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Shipowners demand infrastructure status

Shipowners demand infrastructure status
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First Published: Sun, Jul 15 2007. 02 11 PM IST
Updated: Sun, Jul 15 2007. 02 11 PM IST
Mumbai: The shipping industry, which requires $20 billion (Rs 80,000 crore) worth investment by 2010-11, has demanded infrastructure status for themselves. This they feel will allow them to have easy access to funds for modernization and upgradation as they compete in a highly challenging global market.
According to Indian National Shipowners’ Association President, Yudhisthir Khatau,“Financial institutions have apportioned funds exclusively for infrastructure projects and we can avail them only if we have that status, especially since these funds are available at lesser interest rates”.
By 2010, all single-hull tankers would have to be converted or replaced with double-hull and ships over 25 years will have to be scrapped, as per the latest figures released by the International Maritime Organisation, to which India is a signatory.
Further, about 40% of Indian ships would reach 25 years by 2010, Khatau said. Unless the industry modernize its resources fast and equips itself with requisite skill sets, Indian shipping will continue to be plunged in a crisis-like situation.
Issues of concern
* If India fails to modernize its fleet by 2010, its share of 13% of 400 million tonnes of cargo would drop to 5%.
* By 2010-11, cargo handling is projected to touch one billion tonnes.
* The present gross tonnage of Indian carriers is 8.5 million, of which 3.5 million gross tonnage would be scrapped by 2010.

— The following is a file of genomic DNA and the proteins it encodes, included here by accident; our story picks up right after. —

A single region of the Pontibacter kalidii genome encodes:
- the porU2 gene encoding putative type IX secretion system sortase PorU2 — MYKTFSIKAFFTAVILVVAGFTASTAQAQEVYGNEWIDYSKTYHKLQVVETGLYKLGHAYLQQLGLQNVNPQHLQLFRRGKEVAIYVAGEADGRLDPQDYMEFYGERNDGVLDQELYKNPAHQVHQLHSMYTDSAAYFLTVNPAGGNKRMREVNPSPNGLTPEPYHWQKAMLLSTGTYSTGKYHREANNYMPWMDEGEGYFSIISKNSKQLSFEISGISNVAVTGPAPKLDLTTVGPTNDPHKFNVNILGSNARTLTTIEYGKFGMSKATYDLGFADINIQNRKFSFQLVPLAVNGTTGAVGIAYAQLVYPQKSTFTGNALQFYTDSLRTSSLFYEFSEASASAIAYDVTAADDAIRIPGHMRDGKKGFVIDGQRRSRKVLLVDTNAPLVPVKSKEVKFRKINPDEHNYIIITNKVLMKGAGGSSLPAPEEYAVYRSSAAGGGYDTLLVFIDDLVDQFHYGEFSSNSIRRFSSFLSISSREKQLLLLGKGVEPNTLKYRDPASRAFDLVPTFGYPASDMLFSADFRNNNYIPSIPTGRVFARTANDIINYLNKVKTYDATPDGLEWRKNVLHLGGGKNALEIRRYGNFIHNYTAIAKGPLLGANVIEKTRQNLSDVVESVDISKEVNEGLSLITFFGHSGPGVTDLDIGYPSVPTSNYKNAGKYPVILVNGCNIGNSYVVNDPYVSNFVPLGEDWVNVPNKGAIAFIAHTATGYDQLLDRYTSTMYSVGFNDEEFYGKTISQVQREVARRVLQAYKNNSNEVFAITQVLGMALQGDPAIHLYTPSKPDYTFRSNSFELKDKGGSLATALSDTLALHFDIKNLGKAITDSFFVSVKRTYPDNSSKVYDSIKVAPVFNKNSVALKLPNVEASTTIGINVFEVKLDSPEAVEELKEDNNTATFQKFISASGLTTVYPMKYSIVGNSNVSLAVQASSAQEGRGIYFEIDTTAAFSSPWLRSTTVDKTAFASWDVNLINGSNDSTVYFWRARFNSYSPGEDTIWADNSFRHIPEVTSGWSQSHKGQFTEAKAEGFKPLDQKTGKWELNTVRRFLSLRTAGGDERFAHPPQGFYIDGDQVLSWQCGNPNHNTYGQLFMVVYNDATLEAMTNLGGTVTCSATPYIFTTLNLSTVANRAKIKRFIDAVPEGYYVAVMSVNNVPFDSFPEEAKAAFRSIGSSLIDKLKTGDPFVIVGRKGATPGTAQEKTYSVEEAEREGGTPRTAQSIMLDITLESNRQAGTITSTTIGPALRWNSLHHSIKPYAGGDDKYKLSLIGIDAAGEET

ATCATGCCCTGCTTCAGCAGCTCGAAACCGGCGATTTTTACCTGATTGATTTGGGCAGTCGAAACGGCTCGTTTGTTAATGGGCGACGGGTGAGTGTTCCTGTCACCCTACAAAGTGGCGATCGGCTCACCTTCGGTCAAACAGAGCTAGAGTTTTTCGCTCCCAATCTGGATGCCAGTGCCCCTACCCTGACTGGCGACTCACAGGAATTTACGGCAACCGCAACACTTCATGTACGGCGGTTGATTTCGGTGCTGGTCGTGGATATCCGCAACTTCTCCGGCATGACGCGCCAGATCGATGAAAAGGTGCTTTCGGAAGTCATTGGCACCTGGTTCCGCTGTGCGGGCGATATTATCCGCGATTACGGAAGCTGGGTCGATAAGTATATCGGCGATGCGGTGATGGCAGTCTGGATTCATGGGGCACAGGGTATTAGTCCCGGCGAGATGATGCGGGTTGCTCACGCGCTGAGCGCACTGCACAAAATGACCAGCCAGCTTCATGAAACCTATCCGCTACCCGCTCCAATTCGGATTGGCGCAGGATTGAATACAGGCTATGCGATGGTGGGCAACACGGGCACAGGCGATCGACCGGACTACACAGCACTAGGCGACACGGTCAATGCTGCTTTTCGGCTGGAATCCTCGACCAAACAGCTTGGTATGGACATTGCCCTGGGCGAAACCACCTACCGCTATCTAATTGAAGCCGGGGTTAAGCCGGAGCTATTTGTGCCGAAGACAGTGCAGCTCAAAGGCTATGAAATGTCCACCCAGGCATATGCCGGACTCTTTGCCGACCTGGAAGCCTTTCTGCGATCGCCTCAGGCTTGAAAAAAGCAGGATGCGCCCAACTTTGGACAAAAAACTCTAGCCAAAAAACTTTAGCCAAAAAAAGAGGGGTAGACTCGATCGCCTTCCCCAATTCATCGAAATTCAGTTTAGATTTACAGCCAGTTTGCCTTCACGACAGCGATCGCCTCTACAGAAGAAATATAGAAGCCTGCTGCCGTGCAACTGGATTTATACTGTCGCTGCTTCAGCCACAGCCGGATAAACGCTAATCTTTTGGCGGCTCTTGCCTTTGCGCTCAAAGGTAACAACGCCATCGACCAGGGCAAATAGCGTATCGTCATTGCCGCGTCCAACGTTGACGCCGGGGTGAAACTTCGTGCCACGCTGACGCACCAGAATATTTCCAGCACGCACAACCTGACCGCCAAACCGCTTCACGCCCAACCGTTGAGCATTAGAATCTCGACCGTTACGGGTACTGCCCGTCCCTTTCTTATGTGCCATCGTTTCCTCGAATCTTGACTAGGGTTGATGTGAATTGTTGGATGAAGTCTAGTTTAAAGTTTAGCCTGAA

* Indian shipowners would have to increase the gross tonnage to 20 million to maintain their 13% share in one billion tonnes cargo by 2010-11, which means an investment of $20 billion.
* 12 taxes are levied on the industry making them increasingly uncompetitive. They are lobbying for removal with the government.
* About 75% of foreign vessels are registered in Panama, Gibraltar, Bahamas and Liberia because of zero taxes.
Recent developments
* Many Indian companies are preferring to set up subsidiaries in Singapore because of its competitive tax regime vis-a-vis India.
* Just recently, Garware Offshore has set up a subsidiary in Singapore. Varun Shipping, Great Eastern and even public sector unit Shipping Corporation of India have formed a JV outside India to escape taxes.
Even as the government has allowed 100% FDI in the sector, it has not been able to attract FDI so far.
“There are no incentives to own vessels under the Indian flag. We need to incentivise shipowners for owning ships under the Indian flag,” Khatau, who is also the managing director of Varun Shipping, said.
Indian National Shipowners’ Association also wants the government to set up an apex body consisting of members from shipping, finance and commerce ministries and to develop a policy to offer cargo support and a level-playing field on taxes, he added.
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First Published: Sun, Jul 15 2007. 02 11 PM IST